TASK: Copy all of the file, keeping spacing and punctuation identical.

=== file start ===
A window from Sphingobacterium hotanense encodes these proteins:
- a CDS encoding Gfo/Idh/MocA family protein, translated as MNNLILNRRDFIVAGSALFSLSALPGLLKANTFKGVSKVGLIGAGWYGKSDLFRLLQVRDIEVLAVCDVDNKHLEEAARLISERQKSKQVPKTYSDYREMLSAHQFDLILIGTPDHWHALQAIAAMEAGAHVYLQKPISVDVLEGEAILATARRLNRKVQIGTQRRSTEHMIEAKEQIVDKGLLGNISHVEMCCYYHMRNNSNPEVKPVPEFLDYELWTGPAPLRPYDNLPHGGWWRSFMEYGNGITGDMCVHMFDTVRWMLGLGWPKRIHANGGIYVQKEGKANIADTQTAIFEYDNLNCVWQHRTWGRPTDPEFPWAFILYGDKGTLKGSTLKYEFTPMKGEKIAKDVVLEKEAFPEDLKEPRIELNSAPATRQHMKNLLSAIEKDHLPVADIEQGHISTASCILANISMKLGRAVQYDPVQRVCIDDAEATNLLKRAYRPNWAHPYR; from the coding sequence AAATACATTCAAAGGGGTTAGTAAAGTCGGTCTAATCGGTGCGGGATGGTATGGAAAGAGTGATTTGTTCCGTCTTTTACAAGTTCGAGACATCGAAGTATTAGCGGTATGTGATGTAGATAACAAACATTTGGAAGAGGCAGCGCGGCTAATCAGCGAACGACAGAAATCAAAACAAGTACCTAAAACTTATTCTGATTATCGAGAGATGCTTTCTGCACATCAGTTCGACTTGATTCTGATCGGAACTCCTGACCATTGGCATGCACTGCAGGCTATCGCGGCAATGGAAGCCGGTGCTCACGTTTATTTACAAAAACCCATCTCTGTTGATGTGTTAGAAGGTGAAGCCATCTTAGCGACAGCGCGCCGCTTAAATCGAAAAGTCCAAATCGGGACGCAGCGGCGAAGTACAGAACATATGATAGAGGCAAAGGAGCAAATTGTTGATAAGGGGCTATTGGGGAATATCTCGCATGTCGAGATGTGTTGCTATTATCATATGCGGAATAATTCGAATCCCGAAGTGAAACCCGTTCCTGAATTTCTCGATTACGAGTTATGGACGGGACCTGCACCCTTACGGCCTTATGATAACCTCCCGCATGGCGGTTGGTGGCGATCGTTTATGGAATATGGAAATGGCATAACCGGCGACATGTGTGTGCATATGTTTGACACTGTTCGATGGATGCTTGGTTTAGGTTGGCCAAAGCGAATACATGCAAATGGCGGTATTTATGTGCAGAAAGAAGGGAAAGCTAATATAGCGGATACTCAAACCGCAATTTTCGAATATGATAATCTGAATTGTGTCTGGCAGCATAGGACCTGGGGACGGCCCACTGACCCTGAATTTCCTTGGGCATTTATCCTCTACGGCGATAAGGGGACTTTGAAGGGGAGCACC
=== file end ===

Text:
A window from Sphingobacterium hotanense encodes these proteins:
- a CDS encoding Gfo/Idh/MocA family protein, translated as MNNLILNRRDFIVAGSALFSLSALPGLLKANTFKGVSKVGLIGAGWYGKSDLFRLLQVRDIEVLAVCDVDNKHLEEAARLISERQKSKQVPKTYSDYREMLSAHQFDLILIGTPDHWHALQAIAAMEAGAHVYLQKPISVDVLEGEAILATARRLNRKVQIGTQRRSTEHMIEAKEQIVDKGLLGNISHVEMCCYYHMRNNSNPEVKPVPEFLDYELWTGPAPLRPYDNLPHGGWWRSFMEYGNGITGDMCVHMFDTVRWMLGLGWPKRIHANGGIYVQKEGKANIADTQTAIFEYDNLNCVWQHRTWGRPTDPEFPWAFILYGDKGTLKGSTLKYEFTPMKGEKIAKDVVLEKEAFPEDLKEPRIELNSAPATRQHMKNLLSAIEKDHLPVADIEQGHISTASCILANISMKLGRAVQYDPVQRVCIDDAEATNLLKRAYRPNWAHPYR; from the coding sequence AAATACATTCAAAGGGGTTAGTAAAGTCGGTCTAATCGGTGCGGGATGGTATGGAAAGAGTGATTTGTTCCGTCTTTTACAAGTTCGAGACATCGAAGTATTAGCGGTATGTGATGTAGATAACAAACATTTGGAAGAGGCAGCGCGGCTAATCAGCGAACGACAGAAATCAAAACAAGTACCTAAAACTTATTCTGATTATCGAGAGATGCTTTCTGCACATCAGTTCGACTTGATTCTGATCGGAACTCCTGACCATTGGCATGCACTGCAGGCTATCGCGGCAATGGAAGCCGGTGCTCACGTTTATTTACAAAAACCCATCTCTGTTGATGTGTTAGAAGGTGAAGCCATCTTAGCGACAGCGCGCCGCTTAAATCGAAAAGTCCAAATCGGGACGCAGCGGCGAAGTACAGAACATATGATAGAGGCAAAGGAGCAAATTGTTGATAAGGGGCTATTGGGGAATATCTCGCATGTCGAGATGTGTTGCTATTATCATATGCGGAATAATTCGAATCCCGAAGTGAAACCCGTTCCTGAATTTCTCGATTACGAGTTATGGACGGGACCTGCACCCTTACGGCCTTATGATAACCTCCCGCATGGCGGTTGGTGGCGATCGTTTATGGAATATGGAAATGGCATAACCGGCGACATGTGTGTGCATATGTTTGACACTGTTCGATGGATGCTTGGTTTAGGTTGGCCAAAGCGAATACATGCAAATGGCGGTATTTATGTGCAGAAAGAAGGGAAAGCTAATATAGCGGATACTCAAACCGCAATTTTCGAATATGATAATCTGAATTGTGTCTGGCAGCATAGGACCTGGGGACGGCCCACTGACCCTGAATTTCCTTGGGCATTTATCCTCTACGGCGATAAGGGGACTTTGAAGGGGAGCACC